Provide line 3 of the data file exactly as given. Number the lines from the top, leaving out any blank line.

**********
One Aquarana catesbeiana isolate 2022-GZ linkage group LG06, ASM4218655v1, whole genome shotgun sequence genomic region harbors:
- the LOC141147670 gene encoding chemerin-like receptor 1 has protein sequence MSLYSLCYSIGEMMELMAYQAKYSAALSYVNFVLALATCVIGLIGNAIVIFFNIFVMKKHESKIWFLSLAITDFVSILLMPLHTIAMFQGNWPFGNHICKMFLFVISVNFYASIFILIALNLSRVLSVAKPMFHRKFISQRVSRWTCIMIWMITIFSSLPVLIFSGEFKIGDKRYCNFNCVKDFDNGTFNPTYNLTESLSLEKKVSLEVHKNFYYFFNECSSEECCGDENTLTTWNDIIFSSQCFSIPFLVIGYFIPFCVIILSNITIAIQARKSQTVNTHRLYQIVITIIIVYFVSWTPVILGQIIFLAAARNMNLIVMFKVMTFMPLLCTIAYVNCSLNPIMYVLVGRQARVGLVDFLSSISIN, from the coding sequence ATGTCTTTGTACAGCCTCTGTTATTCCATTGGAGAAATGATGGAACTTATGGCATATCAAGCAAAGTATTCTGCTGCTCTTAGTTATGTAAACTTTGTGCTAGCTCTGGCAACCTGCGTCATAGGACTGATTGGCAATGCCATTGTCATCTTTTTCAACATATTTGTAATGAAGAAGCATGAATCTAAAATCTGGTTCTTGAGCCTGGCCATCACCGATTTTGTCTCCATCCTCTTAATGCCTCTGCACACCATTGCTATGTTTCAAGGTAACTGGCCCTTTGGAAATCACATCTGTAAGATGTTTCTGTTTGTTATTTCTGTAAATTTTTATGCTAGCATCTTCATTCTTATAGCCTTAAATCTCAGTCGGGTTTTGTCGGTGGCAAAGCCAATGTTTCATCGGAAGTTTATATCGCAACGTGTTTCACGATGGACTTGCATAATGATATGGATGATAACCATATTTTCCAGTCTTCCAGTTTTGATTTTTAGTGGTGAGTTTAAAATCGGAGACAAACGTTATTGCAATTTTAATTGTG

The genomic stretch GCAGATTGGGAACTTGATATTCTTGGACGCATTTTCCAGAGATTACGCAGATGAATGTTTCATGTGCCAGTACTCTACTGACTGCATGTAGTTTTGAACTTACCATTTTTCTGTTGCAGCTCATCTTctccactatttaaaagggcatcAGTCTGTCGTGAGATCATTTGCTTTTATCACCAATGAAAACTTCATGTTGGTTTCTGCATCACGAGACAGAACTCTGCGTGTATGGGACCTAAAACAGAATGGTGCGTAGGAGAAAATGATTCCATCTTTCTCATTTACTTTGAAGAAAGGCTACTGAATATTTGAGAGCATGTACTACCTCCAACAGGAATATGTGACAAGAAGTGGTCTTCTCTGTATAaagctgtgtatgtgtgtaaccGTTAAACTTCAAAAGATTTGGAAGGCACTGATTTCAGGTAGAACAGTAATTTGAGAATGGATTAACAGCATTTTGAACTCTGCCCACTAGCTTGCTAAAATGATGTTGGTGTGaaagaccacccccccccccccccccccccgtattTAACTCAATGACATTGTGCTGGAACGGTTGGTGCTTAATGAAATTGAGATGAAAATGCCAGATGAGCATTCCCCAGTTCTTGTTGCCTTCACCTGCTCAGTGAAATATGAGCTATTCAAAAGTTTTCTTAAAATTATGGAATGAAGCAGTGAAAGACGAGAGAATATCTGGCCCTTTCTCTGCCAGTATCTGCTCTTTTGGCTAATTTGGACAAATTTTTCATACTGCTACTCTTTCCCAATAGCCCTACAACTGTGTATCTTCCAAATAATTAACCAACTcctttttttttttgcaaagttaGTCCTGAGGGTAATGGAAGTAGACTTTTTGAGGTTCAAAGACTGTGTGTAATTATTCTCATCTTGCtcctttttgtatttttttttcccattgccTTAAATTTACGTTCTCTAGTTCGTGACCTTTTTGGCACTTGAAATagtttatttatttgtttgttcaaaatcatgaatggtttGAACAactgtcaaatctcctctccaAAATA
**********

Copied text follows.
The genomic stretch GCAGATTGGGAACTTGATATTCTTGGACGCATTTTCCAGAGATTACGCAGATGAATGTTTCATGTGCCAGTACTCTACTGACTGCATGTAGTTTTGAACTTACCATTTTTCTGTTGCAGCTCATCTTctccactatttaaaagggcatcAGTCTGTCGTGAGATCATTTGCTTTTATCACCAATGAAAACTTCATGTTGGTTTCTGCATCACGAGACAGAACTCTGCGTGTATGGGACCTAAAACAGAATGGTGCGTAGGAGAAAATGATTCCATCTTTCTCATTTACTTTGAAGAAAGGCTACTGAATATTTGAGAGCATGTACTACCTCCAACAGGAATATGTGACAAGAAGTGGTCTTCTCTGTATAaagctgtgtatgtgtgtaaccGTTAAACTTCAAAAGATTTGGAAGGCACTGATTTCAGGTAGAACAGTAATTTGAGAATGGATTAACAGCATTTTGAACTCTGCCCACTAGCTTGCTAAAATGATGTTGGTGTGaaagaccacccccccccccccccccccccgtattTAACTCAATGACATTGTGCTGGAACGGTTGGTGCTTAATGAAATTGAGATGAAAATGCCAGATGAGCATTCCCCAGTTCTTGTTGCCTTCACCTGCTCAGTGAAATATGAGCTATTCAAAAGTTTTCTTAAAATTATGGAATGAAGCAGTGAAAGACGAGAGAATATCTGGCCCTTTCTCTGCCAGTATCTGCTCTTTTGGCTAATTTGGACAAATTTTTCATACTGCTACTCTTTCCCAATAGCCCTACAACTGTGTATCTTCCAAATAATTAACCAACTcctttttttttttgcaaagttaGTCCTGAGGGTAATGGAAGTAGACTTTTTGAGGTTCAAAGACTGTGTGTAATTATTCTCATCTTGCtcctttttgtatttttttttcccattgccTTAAATTTACGTTCTCTAGTTCGTGACCTTTTTGGCACTTGAAATagtttatttatttgtttgttcaaaatcatgaatggtttGAACAactgtcaaatctcctctccaAAATA